Marie Boyadjian put the materials presented in this section at our disposal. The Houshamadyan team met Marie in March 2016 during a Houshamadyan event organized on the Péniche Anako in Paris. Marie’s grandfather and grandmother are from Eskishehir/Eskişehir and Kütahya respectively, which are two neighboring cities in the province of Bursa/Hüdavendigar. The paternal side of the family was Sultanian by surname whereas the maternal side of the family was Der Ghazarian. Mary’s mother was Nvart Der Ghazarian (later Sultanian-Boyadjian), who was the daughter of Mihran Kyulahian and Marik Kyulahian (born Der Ghazarian). We also know Marik’s father’s name - Stepan Der Ghazarian. Marie’s father’s name was Garabed Sultanian, who upon arriving to France changed his surname from Sultanian to Boyadjian.
Karnig Bedrossian (from Kütahya) who is Nvart Der Ghazarian’s (later Sultanian-Boyadjian) cousin. Karnig’s father is the priest Bedros Bedrossian, who is Nvart’s paternal uncle.
Der Bedros priest’s family, Kütahya. Back row, standing from left to right are: Zarouhi, Karnig and Hagop. In the middle, seated from left to right are: Marten (born Ounanian, she is the priest’s wife), the priest Bedros Bedrossian (secular name: Garabed Kyulahian) and Hadji Eva (most probably the mother of the priest’s wife). Front row, from left to right are: Kayane, Rapig and Mgrdich. The photograph was taken by the Armenian photographer of the city, Sdepan Yeramian, in Kütahya at Father Bedros’s house.
Marten Bedrossian (born Ounanian) and her husband Father Bedros Bedrossian.
1) Kütahya, Father Bedros Bedrossian’s sons - Karnig and Hagop.
2) Kevork Sultanian, wearing the Ottoman army’s uniform. Kevork is the cousin of Nvart’s husband Garabed, who was born in Eskishehir/Eskişehir in 1887. His father’s name was Boghos. Kevork is the author of the memoir (unpublished), which was written in France in 1948, since later in life, Kevork settled in France.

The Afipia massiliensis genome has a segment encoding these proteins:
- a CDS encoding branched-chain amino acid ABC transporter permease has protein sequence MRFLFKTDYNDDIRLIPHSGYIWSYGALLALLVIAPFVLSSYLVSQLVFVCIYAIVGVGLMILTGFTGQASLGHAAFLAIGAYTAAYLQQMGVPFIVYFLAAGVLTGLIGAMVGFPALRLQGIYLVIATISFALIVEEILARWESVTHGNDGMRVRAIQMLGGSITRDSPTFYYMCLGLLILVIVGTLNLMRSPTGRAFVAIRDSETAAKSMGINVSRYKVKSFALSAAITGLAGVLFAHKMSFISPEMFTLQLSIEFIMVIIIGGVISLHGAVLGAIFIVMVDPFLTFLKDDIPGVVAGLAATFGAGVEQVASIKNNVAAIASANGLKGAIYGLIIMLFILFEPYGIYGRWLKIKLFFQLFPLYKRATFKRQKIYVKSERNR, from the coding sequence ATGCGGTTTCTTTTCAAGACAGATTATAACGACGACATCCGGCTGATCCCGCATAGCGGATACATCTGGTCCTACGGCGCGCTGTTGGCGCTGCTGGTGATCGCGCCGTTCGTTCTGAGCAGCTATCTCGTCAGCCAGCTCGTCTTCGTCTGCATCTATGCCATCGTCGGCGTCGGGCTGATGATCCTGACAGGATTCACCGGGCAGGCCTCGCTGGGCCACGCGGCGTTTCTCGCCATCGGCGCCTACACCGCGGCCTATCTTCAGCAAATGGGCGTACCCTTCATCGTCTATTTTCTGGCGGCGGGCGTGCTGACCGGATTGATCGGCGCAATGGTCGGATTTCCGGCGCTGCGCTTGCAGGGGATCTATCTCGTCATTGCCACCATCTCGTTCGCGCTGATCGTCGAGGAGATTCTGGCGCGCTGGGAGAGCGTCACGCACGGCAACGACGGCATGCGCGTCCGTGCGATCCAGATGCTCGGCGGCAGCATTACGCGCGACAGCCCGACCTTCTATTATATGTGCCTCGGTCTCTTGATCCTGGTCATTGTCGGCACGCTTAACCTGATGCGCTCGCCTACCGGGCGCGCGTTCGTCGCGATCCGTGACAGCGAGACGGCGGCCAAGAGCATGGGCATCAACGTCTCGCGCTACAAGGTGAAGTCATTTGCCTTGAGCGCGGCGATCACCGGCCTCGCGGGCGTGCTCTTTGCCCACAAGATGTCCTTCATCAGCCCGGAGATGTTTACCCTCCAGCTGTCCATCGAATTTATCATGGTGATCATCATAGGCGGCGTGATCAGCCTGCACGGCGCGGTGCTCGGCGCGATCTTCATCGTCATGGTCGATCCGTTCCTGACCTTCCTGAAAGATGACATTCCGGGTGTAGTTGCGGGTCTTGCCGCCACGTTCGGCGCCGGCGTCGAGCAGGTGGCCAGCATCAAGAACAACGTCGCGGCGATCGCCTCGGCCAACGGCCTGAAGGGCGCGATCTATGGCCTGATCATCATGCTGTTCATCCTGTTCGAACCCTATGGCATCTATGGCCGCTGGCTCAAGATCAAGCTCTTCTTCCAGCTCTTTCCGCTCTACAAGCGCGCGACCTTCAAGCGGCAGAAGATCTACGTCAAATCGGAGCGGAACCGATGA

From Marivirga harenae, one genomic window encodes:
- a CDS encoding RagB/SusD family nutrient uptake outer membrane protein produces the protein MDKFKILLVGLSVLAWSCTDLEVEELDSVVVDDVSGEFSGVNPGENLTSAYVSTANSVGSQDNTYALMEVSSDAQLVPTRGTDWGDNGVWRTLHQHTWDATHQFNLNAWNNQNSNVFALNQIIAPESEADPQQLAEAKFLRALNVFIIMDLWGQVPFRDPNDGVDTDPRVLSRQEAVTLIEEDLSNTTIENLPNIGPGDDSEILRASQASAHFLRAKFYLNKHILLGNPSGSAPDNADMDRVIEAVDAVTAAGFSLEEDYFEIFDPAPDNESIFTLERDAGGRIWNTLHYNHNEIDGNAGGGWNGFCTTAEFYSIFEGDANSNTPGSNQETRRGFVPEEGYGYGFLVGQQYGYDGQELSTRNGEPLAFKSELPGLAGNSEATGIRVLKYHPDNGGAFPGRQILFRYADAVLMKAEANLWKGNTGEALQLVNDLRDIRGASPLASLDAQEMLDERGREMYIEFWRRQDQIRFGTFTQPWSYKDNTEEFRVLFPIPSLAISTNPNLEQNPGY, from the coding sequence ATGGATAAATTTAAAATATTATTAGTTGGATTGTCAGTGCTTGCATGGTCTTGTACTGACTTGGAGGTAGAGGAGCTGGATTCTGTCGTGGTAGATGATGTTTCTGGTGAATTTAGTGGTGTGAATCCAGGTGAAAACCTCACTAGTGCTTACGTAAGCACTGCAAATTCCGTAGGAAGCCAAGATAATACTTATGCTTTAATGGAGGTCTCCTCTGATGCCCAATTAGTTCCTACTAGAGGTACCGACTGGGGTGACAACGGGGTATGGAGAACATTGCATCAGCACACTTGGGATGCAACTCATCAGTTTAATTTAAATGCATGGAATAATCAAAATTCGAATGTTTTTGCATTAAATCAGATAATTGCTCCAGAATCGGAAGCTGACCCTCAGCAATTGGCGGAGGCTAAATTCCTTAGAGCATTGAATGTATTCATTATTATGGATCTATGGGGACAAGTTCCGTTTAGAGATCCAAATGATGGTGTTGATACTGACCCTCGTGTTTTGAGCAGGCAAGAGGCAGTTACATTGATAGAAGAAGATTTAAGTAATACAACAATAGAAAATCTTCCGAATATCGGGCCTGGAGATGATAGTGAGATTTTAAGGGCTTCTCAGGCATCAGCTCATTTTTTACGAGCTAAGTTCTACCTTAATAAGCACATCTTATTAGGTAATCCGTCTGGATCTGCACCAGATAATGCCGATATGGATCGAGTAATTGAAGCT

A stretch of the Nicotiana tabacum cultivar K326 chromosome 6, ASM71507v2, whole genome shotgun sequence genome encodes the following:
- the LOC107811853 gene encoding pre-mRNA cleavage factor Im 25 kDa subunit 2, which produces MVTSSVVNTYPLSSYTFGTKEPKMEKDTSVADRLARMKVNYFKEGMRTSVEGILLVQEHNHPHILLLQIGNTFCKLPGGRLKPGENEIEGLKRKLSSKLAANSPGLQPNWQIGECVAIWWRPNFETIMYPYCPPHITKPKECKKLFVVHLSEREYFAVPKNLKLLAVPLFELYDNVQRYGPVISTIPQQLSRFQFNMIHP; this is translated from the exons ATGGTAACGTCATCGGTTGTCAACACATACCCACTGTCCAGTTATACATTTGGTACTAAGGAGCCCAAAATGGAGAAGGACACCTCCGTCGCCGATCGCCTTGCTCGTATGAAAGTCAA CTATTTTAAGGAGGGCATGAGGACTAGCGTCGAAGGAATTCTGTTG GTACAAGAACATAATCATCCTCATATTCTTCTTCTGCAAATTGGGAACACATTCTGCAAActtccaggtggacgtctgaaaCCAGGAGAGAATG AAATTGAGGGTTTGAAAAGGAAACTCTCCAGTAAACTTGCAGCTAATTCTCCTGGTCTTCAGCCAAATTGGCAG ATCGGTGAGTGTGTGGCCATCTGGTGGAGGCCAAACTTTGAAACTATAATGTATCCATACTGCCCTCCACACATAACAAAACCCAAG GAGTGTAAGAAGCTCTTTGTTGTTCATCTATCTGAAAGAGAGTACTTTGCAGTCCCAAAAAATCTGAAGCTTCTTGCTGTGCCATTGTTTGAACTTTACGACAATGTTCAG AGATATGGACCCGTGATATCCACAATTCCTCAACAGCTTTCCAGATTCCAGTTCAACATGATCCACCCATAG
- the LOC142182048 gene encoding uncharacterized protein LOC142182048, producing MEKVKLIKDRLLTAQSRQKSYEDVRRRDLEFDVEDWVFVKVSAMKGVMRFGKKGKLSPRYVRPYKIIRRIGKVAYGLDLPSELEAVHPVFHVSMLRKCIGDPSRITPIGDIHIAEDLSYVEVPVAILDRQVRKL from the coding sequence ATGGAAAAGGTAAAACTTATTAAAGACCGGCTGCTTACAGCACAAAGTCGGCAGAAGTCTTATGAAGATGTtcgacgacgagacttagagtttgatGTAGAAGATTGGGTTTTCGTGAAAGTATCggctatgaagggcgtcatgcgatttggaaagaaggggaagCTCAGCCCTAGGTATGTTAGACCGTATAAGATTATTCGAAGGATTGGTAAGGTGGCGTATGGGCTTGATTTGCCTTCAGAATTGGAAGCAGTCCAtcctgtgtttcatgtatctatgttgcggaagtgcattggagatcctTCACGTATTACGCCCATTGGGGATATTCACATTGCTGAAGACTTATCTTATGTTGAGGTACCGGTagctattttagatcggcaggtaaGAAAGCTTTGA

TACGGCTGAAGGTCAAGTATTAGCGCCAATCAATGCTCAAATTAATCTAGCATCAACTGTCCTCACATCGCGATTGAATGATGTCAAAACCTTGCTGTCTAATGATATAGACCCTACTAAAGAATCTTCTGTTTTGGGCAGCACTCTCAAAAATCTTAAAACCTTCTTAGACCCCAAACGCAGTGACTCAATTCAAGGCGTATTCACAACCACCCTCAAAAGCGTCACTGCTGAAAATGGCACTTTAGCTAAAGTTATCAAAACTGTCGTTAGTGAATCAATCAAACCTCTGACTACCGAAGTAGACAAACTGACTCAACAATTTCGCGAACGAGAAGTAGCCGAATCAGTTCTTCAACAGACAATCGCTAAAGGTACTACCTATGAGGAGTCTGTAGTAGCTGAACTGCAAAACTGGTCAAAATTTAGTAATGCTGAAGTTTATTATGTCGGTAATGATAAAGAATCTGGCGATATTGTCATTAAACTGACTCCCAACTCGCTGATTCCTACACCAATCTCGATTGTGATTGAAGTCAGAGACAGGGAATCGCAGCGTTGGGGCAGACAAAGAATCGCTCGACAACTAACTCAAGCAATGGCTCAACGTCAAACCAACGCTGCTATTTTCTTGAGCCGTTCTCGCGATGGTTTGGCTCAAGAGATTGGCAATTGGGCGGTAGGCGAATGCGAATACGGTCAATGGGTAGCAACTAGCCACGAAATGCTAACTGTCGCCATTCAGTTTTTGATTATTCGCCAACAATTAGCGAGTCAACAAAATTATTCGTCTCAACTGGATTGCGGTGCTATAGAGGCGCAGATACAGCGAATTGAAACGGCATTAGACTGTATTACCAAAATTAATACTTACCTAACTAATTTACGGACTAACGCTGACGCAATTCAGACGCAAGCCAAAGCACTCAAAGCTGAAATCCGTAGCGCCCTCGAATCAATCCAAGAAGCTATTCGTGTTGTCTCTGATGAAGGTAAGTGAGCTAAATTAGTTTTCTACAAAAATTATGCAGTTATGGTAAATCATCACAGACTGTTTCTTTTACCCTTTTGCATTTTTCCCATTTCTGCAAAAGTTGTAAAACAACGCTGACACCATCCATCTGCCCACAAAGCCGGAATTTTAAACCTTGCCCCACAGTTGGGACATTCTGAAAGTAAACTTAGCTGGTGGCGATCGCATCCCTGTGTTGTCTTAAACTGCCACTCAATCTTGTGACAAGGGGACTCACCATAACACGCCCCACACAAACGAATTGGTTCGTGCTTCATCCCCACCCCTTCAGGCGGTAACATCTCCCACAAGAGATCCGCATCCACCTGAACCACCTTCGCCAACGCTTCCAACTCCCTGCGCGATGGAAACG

The author of this memoir, Kevork Sultanian (on the right) with his paternal uncle’s son, Garabed Sultanian. They are photographed in Istanbul around 1912-1913. During this period Kevork served in the Ottoman army. In his memoir, he recalls the time when this photo was taken; it was when he was serving somewhere around Edirne and had taken a few days off to meet his cousin Garabed, who had come from Eskishehir/Eskişehir to Istanbul for business.
The unpublished memoir of Kevork Sultanian. This is his handwritten copybook.
In some 225 pages, the author talks about his life and that of his family in Eskishehir/Eskişehir. He was orphaned at a young age and was left in the care of his paternal uncle. After briefly attending the city’s Armenian school, at the age of 14, he stopped attending school and started working for some Armenian businessmen in the city. He got enlisted in the Ottoman army, became a corporal and participated in the Balkan war. Like all Armenians in Eskishehir/Eskişehir, Kevork and the families of both his paternal uncles were exiled. They were destined to go to Deir Zor, but once in Aleppo, they managed to stay there thanks to a bribe and later settled in a nearby village and worked in agriculture. Some members of the family passed away, but Kevork survived.
After the ceasefire, we find Kevork in Adana, and later in Eskishehir/Eskişehir, then, again in Adana, where he stayed till 1921. In Adana, in July of 1920, he married Mayram Kouyoumdjian from Sis. After the second exile of the Armenians of Cilicia, Kevork, his wife and their first child, Krikor (born in Adana in 1921), first settled in Iskenderun (Alexandrette) in an immigrant camp, and later passed to Beirut, where they also lived under a tent, in the big Armenian immigrants’ camp situated near Beirut’s port.
In 1923, Kevork and Mayram’s daughter, Koharig, was born; and in 1926, Boghos, their second son. In 1926, the family immigrated to France, where Kevork worked in different factories… In 1927, their third son, Alpiar, was born. At the start of WWII, Kevork and his family were settled in Paris where living conditions were very difficult. Under these circumstances, Kevork and his son Krikor went to Germany, where they worked as laborers in an aircraft-manufacturing factory in Oschersleben (west of Berlin). During the last years of the war, the Nazi regime made Kevork work in the forced labor (Zwangsarbeiter) detachment. Kevork survived once more and returned to Paris at the end of the war. He died in the 1980’s.
Such is the incredible story of a simple man…
Paregentan (carnival) in Kütahya. It is interesting to see that all four in the photograph are men. The first from the left (standing, disguised) is Karnig Bedrossian.
The Chegherganian family. This is Zarouhi Bedrossian’s (Father Bedros’s daughter) family. Seated from left to right are: Zarouhi Chegherganian (born Bedrossian), Barkev (the seated little boy) and Artin Chegherganian (Zarouhi’s husband). Standing from left to right are: Hagop, Kayane and Mgrdich.